Even if this demand is met, at the end of three years, entry level salaries would lie between USD 860 and USD 1000, which the AMCU argues would still be below the current living wage.
“Sibanye is trying to provoke us into strike.”
Nevertheless, all the three mining companies have refused to meet the union’s legitimate demands. Implats, with whom negotiations are still pending, has made a counter offer for a hike of USD 55 per annum for three years. Amplats has offered a hike of USD 69 in the first year, and USD 55 for the second and third years. For those working in the Rustenburg Platinum Mine, Sibanye-Stillwater has offered an even lower increase of USD 48 in the first year, and USD 55 for the next two.
Earlier this year, Sibanye also bought Lonmin, the company responsible for the Marikana massacre. For the workers of these newly acquired mines, the hikes offered are a measly USD 20 for the first, USD 24 in the second and USD 27 in the third year, respectively. Deeming such an offer as “a slap in the face”, the AMCU has said last month, “It is an insult to workers and we believe that Sibanye is trying to provoke us into strike.”
The AMCU had also demanded that skilled workers who fall under Category C and Category D1, should get a hike of 10% per annum for the next three years. In response, Amplats has offered a 5.5% hike and Implats only 5%. Sibyane has offered a 4.3% raise for its Rustenburg Platinum Mine workers and a “shockingly low.. below-inflation rate of 3.3%” for those working in Lonmin’s mines, the AMCU has complained.
While revising its demand downwards from USD 1170 last month, the AMCU had introduced a number of other demands which addressed the health, safety and job-security of the workers. Among them was the demand for a housing allowance of USD 69 per annum for the next three years. Additionally, the construction of houses for family members of those who suffered fatal mining accidents was sought. The union also demanded for adjustments in medical aid in accordance with the price inflation of medicines and healthcare, an increase in fully paid maternity leave to five months and a minimum retrenchment package of USD 4136.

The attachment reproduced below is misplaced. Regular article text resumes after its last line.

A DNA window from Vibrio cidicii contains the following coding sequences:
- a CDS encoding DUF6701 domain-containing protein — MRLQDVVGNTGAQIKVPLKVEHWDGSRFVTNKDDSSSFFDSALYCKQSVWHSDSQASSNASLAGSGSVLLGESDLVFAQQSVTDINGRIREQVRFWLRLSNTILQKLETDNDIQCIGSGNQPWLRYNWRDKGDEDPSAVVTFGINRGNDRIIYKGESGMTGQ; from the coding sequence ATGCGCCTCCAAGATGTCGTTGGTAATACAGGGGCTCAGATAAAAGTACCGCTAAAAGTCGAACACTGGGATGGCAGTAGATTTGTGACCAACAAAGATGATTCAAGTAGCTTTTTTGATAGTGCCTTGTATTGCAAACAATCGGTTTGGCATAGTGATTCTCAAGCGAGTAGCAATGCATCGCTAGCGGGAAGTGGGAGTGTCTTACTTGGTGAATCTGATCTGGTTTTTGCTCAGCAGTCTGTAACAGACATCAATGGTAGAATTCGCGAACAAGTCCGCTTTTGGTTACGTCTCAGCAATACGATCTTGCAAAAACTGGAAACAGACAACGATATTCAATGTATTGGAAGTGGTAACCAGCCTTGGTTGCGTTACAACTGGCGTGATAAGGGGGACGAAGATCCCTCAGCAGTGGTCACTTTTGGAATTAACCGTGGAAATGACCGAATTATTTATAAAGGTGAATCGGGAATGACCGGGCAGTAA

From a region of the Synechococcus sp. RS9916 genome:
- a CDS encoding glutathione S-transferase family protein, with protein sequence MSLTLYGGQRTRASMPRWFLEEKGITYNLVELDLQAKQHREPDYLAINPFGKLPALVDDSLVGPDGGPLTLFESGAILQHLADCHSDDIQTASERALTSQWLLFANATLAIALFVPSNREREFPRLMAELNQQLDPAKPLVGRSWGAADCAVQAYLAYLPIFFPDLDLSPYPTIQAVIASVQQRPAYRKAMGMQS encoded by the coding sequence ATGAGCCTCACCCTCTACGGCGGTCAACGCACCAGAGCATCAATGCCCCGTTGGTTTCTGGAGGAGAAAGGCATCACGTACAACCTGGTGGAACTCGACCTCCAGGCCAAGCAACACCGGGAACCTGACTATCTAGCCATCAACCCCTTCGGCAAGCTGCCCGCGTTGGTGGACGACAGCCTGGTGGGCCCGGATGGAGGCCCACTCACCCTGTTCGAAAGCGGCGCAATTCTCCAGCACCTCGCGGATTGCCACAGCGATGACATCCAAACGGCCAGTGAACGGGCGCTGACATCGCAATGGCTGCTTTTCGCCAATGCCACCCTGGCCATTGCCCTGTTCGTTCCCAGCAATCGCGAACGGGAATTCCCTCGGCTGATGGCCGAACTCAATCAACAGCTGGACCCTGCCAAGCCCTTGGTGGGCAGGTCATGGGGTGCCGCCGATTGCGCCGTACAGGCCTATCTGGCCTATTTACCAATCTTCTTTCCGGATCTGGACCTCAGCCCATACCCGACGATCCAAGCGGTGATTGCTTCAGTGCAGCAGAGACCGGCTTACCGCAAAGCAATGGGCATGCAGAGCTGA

Amplats and Implats have both agreed to adjust the medical aid in accordance with variations in the Consumer Price Index (CPI). Implats has also expressed willingness to concede a five month paid maternity leave. Sibyane, on the other hand, has refused all of these demands.
“It is important for the public to understand that these mines cannot cry poverty,” the AMCU stated. “Since 2016, when Sibanye diversified into the Platinum Group Metals (PGM), the price of rhodium has risen by 300% and the price of palladium by 150%.”
“Revenue is up USD 179 million, driven by higher PGM prices. Earnings Before Interest, Tax, Depreciation, Amortization is up to USD 115 million. This is an improvement of 187.5% from their 2017 earnings of USD 40 million. Net cash improved to USD 114 million from USD 103 million in 2017. Headline earnings per year is up by 160,8% from the previous year,” the miners’ union reported in its statement.
Other companies have also made massive gains. The cash incentive paid by Amplats to just two of its executive directors last week amounted to USD 0.76 million. “Bonus Share Plan payments to the two amounted to more than R15 (USD 1. 03) million. This is excluding their basic salaries. Implats Group CEO Nico Muller earns R10.6 (USD 0.73) million per year,” the statement added. “The total cash paid to Sibanye-Stillwater’s two Executive Directors last year amounted to more than R59 ( USD 4. 07) million.”
With such levels of profitability, Mathunjwa said, “we could reach a good agreement without a strike. But capitalism is brutal and does not have any sense of humor.”